April 2015

April 2015

By: Laura Pratt

I don’t know what happened to my April. Last year, I felt like everything fell into place rather quickly and easily. This year is quite the opposite. Among all the work demands, the family commitments, and volunteer opportunities, I find myself here, at the 11th hour, trying to pen an article worthy of your time and effort to read. So as I sit here and bemoan the fact that I wish I had more time to do all the things I need to do (including my Editor’s Column), I am reminded of the simple fact that all of us are likely in the same boat. Everyone gets the same 24 hours.

Almost everyone has seen at least some part of that TV show where each week the designers get a new challenge to create some article of clothing. Every designer gets the same overall challenge and the same amount of time to execute some amazing design. Largely dependent on the choices of fabric, overall design, and ultimately the success in execution, the outcomes are as varied as the people on the show. Regardless of whether it’s episode one or episode 10, one designer will inevitably freak out about not having enough time to finish his design. The host’s only proffered encouragement after tearing a design to pieces or making someone talk through a meltdown is “make it work.”

So here’s my takeaway: Even though life’s complicating factors may be different for you, we all still get the same allotted time to “make it work.” All of us have to find our priorities and our balance in order to complete our projects in the allotted time. Because everyone gets the same 24 hours, make time for what you truly want your outcome to be.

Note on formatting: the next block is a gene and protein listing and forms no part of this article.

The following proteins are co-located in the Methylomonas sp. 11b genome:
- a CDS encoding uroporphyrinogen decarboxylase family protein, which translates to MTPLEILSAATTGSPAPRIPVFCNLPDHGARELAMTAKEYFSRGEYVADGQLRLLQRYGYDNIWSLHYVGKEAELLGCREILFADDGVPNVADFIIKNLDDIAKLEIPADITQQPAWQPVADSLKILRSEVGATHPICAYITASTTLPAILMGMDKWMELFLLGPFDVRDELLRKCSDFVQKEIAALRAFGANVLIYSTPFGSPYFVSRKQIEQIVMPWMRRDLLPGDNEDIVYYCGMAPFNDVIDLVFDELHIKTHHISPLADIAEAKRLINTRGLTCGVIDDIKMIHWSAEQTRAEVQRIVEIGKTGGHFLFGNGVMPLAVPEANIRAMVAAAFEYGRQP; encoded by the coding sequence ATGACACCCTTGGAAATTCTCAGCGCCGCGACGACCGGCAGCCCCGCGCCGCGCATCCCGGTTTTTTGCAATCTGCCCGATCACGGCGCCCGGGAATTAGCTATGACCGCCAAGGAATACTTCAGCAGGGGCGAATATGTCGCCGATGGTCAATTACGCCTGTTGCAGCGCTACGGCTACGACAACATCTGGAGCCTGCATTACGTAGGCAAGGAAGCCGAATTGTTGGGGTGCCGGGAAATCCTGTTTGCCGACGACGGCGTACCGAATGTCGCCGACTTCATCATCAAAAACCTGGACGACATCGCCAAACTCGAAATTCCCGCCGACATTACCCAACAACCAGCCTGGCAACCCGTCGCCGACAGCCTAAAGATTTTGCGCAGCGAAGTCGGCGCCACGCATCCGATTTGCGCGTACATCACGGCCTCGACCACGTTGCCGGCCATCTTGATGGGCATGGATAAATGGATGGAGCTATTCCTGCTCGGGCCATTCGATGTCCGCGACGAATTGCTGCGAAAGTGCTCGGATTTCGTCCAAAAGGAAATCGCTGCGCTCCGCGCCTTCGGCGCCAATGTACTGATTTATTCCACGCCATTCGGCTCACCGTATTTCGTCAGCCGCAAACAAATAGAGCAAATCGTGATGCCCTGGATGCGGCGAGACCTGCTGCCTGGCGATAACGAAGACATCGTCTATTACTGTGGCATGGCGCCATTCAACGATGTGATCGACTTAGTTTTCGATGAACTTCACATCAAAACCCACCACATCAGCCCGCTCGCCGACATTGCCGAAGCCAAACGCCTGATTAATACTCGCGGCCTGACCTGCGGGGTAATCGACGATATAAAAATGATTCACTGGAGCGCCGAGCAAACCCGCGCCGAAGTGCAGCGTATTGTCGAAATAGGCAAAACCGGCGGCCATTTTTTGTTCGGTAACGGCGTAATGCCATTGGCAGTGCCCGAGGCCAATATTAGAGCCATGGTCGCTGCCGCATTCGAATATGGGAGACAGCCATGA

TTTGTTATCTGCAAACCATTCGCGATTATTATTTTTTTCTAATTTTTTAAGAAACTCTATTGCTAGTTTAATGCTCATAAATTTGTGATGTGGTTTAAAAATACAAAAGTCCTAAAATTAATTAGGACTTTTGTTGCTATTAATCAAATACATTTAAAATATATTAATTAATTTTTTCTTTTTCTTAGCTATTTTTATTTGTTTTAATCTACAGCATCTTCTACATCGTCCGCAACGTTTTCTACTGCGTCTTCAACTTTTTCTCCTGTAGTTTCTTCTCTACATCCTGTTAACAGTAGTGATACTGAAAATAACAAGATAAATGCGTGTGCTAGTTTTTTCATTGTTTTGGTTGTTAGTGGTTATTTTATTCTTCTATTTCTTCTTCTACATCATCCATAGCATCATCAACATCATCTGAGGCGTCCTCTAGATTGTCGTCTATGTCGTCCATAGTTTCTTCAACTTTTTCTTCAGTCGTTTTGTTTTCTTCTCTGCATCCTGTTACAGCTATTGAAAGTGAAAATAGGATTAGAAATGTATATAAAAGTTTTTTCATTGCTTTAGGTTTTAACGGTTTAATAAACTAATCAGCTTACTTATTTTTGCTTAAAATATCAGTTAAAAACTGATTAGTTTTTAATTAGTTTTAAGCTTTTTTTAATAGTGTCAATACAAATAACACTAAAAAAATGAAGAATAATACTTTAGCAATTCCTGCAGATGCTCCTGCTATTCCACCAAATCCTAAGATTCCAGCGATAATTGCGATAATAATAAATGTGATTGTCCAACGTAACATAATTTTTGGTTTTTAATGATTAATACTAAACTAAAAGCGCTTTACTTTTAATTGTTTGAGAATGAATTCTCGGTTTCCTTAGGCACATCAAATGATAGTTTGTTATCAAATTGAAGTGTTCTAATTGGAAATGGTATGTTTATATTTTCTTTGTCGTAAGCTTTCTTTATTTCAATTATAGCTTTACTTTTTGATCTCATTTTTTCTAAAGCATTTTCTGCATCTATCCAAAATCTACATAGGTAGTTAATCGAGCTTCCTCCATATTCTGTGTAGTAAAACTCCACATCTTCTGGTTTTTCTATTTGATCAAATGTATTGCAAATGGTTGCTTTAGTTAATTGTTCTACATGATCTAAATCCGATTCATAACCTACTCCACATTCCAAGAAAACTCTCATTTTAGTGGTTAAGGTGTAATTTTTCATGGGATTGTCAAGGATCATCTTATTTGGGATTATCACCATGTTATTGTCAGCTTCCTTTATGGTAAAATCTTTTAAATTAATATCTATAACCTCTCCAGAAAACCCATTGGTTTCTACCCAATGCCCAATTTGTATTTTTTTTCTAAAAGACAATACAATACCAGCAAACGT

This issue of eNews highlights some examples of young lawyers making time for things that are important in their profession and their community. TYLA’s Diversity Dinner highlighted the importance of taking time to spotlight diversity in our profession. The Amarillo Area Young Lawyers Association spent some time this April to host charity events for their community. On the professional side, Joshua M. Sandler and Rafael C. Rodriguez’s article highlights the importance of taking the time to follow the rules of civil procedure, and Tommy Clancy’s article highlights the importance of making time for important causes and constitutional rights. The newest TYLA project, Passing the Bar: A Study Guide, focuses on helping law students with the bar exam, highlighting tips to balance their time and efforts to achieve professional licensure. Belashia Wallace relays Olivia Haigler’s tips on doing the same. 

If your April is as crazy as mine or if you find yourself in the place of wishing for more time, remember it’s not necessarily about having the time, but rather making the time. Be willing to say no to the things that don’t work for the result you desire, and be willing to delegate or reach out for help when the to-do list gets just a little too long. (Here’s my public THANK YOU to those that have willingly taken on some delegated task for me!) Finally, thanks to the constant rotation of the Earth, you may not be there yet, but you are closer to your desired outcome than you were yesterday.

Hope you enjoy the issue!

Views and opinions expressed in eNews are those of their authors and not necessarily those of the Texas Young Lawyers Association or the State Bar of Texas.

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